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Washington Education and State Information

Washington State's population grew by five percent between 2010 and 2014 to more than 7 million residents, based on U.S. Census Bureau figures. Washington hosts nearly 80 nonprofit colleges and universities, including the University of Washington and Gonzaga University.

Information About Washington

Washington State is situated in the northwest corner of the continental U.S., immediately south of Canada and bordering the Pacific Ocean. Olympia is the state capital, but Seattle is the largest city, with more than 668,000 residents as of 2014. The Cascade Mountains run through the state from north to south, dividing it into two distinct regions; to the west of the mountains, the climate is temperate and oceanic, while to the east, it's dry and continental.

Washington State is known for its majestic forests, snow-clad mountains and rugged pacific coastline, as well as the calmer blue inland waters of Puget Sound. It also offers the vast and semi-desert lands of the interior and, further east, the Palouse and its rolling green hills.

Education in Washington

In 2016, U.S. News & World Report ranked the University of Washington in Seattle 52nd among national universities. The publication also recognized Whitman College in Walla Walla and the University of Puget Sound in Tacoma as the 40th and 72nd best national liberal arts colleges, respectively.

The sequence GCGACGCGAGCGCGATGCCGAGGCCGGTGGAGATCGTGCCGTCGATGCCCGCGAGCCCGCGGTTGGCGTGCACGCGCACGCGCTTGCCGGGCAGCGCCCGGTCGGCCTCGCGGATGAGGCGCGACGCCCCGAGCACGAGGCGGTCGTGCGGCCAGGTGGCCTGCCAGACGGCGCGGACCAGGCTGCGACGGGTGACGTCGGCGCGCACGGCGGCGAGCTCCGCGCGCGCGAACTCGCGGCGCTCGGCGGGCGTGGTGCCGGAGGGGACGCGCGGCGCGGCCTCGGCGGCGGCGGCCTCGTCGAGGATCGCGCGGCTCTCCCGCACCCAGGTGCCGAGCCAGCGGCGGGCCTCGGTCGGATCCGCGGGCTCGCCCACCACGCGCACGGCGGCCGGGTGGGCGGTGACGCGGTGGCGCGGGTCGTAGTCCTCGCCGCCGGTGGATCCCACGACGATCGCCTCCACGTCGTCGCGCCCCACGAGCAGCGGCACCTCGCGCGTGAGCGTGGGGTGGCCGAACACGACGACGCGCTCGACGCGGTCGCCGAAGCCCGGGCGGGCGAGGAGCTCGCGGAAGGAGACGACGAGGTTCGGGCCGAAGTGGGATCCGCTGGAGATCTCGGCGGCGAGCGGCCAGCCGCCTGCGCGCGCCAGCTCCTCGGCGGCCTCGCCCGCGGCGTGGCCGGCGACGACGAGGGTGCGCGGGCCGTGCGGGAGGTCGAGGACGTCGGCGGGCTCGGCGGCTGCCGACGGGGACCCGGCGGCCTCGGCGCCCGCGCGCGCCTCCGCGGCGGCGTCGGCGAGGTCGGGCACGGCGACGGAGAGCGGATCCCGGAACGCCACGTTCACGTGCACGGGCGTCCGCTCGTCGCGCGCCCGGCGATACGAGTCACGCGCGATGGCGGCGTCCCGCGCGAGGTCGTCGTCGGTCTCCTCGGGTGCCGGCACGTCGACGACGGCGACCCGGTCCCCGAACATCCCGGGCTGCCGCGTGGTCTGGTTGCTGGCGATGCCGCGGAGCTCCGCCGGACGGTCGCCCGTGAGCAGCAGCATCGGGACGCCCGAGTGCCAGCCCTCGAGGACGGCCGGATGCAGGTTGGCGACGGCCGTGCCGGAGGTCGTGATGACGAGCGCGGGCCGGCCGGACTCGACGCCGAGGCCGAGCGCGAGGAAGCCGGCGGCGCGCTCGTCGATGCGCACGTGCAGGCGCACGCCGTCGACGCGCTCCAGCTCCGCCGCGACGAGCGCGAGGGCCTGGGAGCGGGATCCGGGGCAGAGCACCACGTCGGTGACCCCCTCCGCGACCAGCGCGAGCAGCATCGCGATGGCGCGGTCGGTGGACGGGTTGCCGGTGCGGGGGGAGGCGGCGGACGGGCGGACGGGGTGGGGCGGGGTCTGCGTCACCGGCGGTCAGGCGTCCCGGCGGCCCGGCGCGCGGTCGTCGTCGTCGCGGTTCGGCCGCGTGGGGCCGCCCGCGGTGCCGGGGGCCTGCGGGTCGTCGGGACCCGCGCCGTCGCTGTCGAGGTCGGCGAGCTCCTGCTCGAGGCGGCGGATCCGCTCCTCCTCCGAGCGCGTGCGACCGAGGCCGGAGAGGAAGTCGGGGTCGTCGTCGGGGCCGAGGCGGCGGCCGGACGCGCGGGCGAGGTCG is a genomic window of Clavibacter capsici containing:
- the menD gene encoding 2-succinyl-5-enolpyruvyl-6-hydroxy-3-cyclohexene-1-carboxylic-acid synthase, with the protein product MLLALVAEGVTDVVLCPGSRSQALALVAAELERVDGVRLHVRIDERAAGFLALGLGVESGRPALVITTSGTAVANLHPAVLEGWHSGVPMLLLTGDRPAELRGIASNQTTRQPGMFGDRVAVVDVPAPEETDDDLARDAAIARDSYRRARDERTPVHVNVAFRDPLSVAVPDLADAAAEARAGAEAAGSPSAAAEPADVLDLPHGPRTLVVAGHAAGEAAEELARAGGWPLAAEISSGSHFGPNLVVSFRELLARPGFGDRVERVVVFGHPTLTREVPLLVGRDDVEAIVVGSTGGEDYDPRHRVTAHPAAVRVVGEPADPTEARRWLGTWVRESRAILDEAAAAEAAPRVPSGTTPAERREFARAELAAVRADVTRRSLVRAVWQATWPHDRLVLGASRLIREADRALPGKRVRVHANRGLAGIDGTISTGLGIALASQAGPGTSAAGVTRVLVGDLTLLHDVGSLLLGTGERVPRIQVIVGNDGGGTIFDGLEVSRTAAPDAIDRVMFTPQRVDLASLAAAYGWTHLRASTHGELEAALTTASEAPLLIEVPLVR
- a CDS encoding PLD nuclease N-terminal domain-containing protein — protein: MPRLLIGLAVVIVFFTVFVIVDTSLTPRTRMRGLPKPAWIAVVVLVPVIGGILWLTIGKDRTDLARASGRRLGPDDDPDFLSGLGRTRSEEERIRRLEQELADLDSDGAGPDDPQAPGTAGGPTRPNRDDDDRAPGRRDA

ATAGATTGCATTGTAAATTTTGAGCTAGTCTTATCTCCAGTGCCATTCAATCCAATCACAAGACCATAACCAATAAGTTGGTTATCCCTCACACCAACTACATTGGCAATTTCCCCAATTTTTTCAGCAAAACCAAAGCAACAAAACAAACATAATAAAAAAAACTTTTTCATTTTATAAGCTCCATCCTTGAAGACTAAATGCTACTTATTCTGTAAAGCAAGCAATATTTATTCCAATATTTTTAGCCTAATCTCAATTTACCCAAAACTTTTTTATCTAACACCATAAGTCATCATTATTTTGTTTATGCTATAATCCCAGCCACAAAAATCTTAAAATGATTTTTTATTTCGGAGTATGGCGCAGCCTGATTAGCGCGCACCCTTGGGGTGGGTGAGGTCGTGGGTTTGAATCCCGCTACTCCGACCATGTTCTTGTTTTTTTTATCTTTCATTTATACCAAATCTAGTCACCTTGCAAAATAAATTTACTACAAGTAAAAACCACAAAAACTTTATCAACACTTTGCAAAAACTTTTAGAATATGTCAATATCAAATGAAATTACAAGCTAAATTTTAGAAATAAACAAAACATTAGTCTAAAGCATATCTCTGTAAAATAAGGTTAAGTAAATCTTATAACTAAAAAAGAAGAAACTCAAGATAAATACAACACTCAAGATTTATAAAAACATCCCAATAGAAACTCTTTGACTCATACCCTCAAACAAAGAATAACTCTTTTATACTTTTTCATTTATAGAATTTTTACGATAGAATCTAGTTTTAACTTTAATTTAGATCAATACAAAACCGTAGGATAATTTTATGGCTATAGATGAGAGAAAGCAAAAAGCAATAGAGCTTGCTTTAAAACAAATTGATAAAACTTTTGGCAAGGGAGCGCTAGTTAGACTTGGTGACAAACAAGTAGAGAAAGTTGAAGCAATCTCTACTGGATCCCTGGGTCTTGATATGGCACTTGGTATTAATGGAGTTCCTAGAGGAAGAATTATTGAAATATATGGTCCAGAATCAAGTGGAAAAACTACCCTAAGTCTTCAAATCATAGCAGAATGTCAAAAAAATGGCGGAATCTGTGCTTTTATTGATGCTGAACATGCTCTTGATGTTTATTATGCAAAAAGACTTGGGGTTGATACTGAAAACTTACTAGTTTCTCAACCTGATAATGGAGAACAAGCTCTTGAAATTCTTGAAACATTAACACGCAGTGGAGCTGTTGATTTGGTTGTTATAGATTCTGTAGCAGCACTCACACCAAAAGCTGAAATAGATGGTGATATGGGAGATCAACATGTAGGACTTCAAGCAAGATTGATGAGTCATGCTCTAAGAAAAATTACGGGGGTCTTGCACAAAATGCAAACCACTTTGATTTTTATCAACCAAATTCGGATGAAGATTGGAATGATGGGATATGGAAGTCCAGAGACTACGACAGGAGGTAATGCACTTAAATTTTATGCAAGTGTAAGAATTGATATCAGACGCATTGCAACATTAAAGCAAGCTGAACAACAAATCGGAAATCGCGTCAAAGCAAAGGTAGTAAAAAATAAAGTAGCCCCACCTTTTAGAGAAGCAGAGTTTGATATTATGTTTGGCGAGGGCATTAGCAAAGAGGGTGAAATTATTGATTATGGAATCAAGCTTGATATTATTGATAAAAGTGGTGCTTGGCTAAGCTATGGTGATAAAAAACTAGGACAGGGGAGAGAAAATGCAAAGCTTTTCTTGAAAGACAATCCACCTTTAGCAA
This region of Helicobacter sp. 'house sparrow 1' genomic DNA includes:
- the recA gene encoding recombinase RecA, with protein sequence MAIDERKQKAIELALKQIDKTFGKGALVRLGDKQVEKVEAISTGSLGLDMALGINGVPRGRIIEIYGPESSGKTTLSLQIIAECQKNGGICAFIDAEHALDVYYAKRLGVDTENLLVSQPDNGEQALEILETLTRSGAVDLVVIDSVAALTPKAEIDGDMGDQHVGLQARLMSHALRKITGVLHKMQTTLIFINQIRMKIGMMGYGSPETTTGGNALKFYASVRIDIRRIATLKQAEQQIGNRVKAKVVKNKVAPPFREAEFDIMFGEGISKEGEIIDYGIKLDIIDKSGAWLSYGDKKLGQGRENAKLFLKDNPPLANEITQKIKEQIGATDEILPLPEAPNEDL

Washington also is home to several regionally ranked colleges and universities, including Northwest University in Kirkland, the 17th best regional college in the West, according to U.S. News. Universities regionally ranked within the Top 25 in the West include Gonzaga University in Spokane, Seattle University, Seattle Pacific University, Pacific Lutheran University in Tacoma and Western Washington University in Bellingham.

Students seeking a 2-year school have various options to choose from, including Clark College in Vancouver, Edmonds Community College in Lynnwood, Spokane Falls Community College in Spokane and Green River Community College in Auburn.

Economy of Washington

Two of Washington's largest industries are trade, transportation, and utilities, and education and health services. Microsoft and Boeing both have a major presence in Bellevue and Mukilteo (north of Seattle), respectively. Washington is also well known for growing apples and for its fishing industry, while lumber, aircraft engines and parts, pears, soybeans, wheat, corn and potatoes are a few of its other major commodities.


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